In light of two attacks on Virginia-based navy vessels off the coast of East Africa, the 200-year old definition of piracy has been under scrutiny. Now, the U.S. Supreme Court has clarified the definition of piracy, a definition which states that an armed attack on a U.S. vessel can be considered piracy even if no one ever actually boards or robs the ship. The updated definition will give wider latitude to prosecutors in an attempt to curtail the rising incidents of piracy off the coast of Africa.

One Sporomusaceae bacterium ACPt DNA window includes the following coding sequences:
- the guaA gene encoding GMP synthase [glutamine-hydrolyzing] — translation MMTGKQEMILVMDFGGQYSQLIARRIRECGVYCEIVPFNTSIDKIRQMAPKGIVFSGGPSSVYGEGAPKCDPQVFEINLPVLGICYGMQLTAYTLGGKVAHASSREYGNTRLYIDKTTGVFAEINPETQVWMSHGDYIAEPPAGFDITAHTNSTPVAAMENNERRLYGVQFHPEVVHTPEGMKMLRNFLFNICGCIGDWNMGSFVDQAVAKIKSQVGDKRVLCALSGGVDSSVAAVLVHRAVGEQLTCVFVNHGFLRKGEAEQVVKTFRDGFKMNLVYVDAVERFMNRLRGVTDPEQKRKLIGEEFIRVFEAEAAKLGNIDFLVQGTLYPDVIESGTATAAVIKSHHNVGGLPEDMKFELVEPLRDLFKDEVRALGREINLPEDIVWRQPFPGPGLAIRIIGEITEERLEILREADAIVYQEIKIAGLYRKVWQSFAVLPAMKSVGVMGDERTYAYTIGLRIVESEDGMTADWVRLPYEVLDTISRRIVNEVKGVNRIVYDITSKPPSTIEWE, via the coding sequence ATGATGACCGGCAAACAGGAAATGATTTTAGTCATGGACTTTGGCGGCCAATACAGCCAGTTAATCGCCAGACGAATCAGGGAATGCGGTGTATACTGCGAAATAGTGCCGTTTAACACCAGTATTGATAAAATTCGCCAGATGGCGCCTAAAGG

Violent attacks on ships are certainly nothing new, and cases that have been dismissed over decades in the past will be brought back to court for a trial under the new definition, such as a case dismissing five Somalis from an attack on the USS Ashland. Cases such as this have continually brought attention to the definition of piracy, and some maritime lawyers and legal professionals are disputing today’s updated definition—which some argue should follow the 200 year precedent where stealing a boat constitutes piracy. However, the court believes today that piracy has evolved over time to include more than boat theft, but also various levels of violent conduct at sea.